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Basic Forms of Small Business Capital

In the investing world, we have two basic forms of capital; Debt and Equity. Most Americans are familiar with debt, but equity is usually foreign to us in the business world. Let’s break ‘em down.




Small Business Capital: Debt


Debt is the most common form of small business capital. Simply put, debt is borrowing money that you have to give back at some point in time. The most popular form of debt is a term loan. Think about when you finance a car or a house. You borrow X amount of money and have X years to pay it back with interest. That’s a term loan.


Then, we have small business bonds. Larger corporations historically have been issuing big bonds all the time and taking that money to reinvest in the business. Now, small businesses can do the same.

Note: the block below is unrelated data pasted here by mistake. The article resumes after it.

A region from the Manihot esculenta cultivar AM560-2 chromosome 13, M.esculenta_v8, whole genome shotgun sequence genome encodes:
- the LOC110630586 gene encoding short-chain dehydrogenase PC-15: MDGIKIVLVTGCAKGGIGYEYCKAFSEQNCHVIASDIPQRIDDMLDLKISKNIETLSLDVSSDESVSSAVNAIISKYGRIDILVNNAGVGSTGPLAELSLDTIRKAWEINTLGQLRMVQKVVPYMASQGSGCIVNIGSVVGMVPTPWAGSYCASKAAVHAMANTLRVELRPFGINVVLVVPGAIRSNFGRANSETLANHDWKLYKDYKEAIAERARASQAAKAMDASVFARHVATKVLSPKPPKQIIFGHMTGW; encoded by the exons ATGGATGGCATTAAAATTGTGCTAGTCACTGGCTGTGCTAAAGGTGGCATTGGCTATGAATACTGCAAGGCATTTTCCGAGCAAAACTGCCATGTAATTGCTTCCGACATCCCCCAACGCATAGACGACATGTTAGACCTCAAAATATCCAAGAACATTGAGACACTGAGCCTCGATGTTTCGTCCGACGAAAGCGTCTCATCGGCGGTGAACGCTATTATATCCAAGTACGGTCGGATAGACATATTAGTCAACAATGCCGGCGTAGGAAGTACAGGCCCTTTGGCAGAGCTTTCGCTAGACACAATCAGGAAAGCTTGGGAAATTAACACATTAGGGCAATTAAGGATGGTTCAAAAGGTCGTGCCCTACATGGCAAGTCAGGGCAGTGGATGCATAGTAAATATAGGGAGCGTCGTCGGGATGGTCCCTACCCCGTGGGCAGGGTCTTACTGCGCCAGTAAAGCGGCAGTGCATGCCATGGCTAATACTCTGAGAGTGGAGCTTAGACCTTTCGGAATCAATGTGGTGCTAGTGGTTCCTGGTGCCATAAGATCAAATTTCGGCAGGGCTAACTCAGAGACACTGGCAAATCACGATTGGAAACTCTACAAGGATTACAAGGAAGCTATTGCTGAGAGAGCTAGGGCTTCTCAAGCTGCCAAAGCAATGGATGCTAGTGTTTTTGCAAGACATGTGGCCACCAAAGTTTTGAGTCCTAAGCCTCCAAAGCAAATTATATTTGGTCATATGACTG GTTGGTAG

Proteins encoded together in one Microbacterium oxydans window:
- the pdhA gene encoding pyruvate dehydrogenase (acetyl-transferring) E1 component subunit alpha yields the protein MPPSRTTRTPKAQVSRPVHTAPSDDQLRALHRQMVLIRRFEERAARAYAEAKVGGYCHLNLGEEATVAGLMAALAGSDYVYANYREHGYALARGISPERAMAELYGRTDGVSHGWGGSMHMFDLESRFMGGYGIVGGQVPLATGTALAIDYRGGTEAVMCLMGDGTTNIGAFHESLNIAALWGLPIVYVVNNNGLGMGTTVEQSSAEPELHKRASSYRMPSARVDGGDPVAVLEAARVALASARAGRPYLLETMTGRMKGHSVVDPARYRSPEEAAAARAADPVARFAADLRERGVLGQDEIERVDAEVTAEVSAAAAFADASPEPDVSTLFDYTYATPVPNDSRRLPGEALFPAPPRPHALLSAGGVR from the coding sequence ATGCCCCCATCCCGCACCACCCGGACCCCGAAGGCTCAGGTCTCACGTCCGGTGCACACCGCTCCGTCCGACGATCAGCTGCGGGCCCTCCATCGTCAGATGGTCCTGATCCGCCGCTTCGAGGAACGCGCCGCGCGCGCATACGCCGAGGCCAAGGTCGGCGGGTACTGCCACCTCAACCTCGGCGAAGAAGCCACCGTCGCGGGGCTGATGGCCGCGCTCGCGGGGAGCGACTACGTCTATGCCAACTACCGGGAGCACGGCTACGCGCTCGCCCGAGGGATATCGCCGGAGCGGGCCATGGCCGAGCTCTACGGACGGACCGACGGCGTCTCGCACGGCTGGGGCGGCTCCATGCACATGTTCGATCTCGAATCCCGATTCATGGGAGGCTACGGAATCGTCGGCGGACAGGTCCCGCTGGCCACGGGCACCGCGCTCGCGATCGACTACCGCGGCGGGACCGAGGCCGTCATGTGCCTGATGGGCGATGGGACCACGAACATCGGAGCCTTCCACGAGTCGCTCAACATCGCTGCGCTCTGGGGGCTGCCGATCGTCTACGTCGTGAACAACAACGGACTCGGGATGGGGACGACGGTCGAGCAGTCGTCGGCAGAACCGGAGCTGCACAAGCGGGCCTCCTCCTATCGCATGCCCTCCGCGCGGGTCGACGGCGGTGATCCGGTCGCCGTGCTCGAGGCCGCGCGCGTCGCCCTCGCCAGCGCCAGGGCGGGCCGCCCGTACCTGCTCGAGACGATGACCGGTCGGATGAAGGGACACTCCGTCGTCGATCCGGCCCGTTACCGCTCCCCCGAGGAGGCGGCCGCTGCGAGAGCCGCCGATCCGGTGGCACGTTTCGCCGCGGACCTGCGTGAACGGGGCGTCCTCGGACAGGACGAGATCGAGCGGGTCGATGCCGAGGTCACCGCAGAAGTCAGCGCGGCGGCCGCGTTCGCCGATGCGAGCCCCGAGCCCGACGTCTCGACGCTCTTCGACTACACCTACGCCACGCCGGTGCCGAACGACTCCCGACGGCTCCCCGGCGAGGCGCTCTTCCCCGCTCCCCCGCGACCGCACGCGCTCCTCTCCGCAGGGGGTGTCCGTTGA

Lastly, there’s something called a revenue share agreement. It’s our favorite. This form of debt is used by taking a percentage of your revenue to pay back your investors at an interval you agree upon.



Small Business Capital: Equity


Now let’s move over to equity. This is where you’re swapping ownership for cash. People are basically buying a piece of your company. You can figure out what percentage to sell by getting a valuation of the business.


A newer form of equity is called a simple agreement for future equity (S.A.F.E.) and it works by figuring out what the valuation is later, or kicking the can down the road a bit.




Alternative Investments for the Rest of Us


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